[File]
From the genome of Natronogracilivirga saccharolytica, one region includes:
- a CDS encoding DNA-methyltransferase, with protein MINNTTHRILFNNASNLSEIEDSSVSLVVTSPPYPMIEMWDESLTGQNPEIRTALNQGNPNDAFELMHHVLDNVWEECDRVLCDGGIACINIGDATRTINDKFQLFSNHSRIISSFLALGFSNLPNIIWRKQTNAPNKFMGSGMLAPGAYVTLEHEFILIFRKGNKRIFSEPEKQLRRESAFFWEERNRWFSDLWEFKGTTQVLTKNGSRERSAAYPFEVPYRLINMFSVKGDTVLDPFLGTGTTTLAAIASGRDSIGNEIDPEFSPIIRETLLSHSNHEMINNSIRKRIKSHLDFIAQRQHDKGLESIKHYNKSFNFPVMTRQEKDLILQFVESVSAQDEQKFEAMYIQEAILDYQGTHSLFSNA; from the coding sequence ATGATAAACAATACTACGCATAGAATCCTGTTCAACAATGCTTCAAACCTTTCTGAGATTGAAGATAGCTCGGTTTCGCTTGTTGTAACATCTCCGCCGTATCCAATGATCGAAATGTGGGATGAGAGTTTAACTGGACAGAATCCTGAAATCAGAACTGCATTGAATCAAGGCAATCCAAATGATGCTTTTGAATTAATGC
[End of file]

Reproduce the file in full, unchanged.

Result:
From the genome of Natronogracilivirga saccharolytica, one region includes:
- a CDS encoding DNA-methyltransferase, with protein MINNTTHRILFNNASNLSEIEDSSVSLVVTSPPYPMIEMWDESLTGQNPEIRTALNQGNPNDAFELMHHVLDNVWEECDRVLCDGGIACINIGDATRTINDKFQLFSNHSRIISSFLALGFSNLPNIIWRKQTNAPNKFMGSGMLAPGAYVTLEHEFILIFRKGNKRIFSEPEKQLRRESAFFWEERNRWFSDLWEFKGTTQVLTKNGSRERSAAYPFEVPYRLINMFSVKGDTVLDPFLGTGTTTLAAIASGRDSIGNEIDPEFSPIIRETLLSHSNHEMINNSIRKRIKSHLDFIAQRQHDKGLESIKHYNKSFNFPVMTRQEKDLILQFVESVSAQDEQKFEAMYIQEAILDYQGTHSLFSNA; from the coding sequence ATGATAAACAATACTACGCATAGAATCCTGTTCAACAATGCTTCAAACCTTTCTGAGATTGAAGATAGCTCGGTTTCGCTTGTTGTAACATCTCCGCCGTATCCAATGATCGAAATGTGGGATGAGAGTTTAACTGGACAGAATCCTGAAATCAGAACTGCATTGAATCAAGGCAATCCAAATGATGCTTTTGAATTAATGC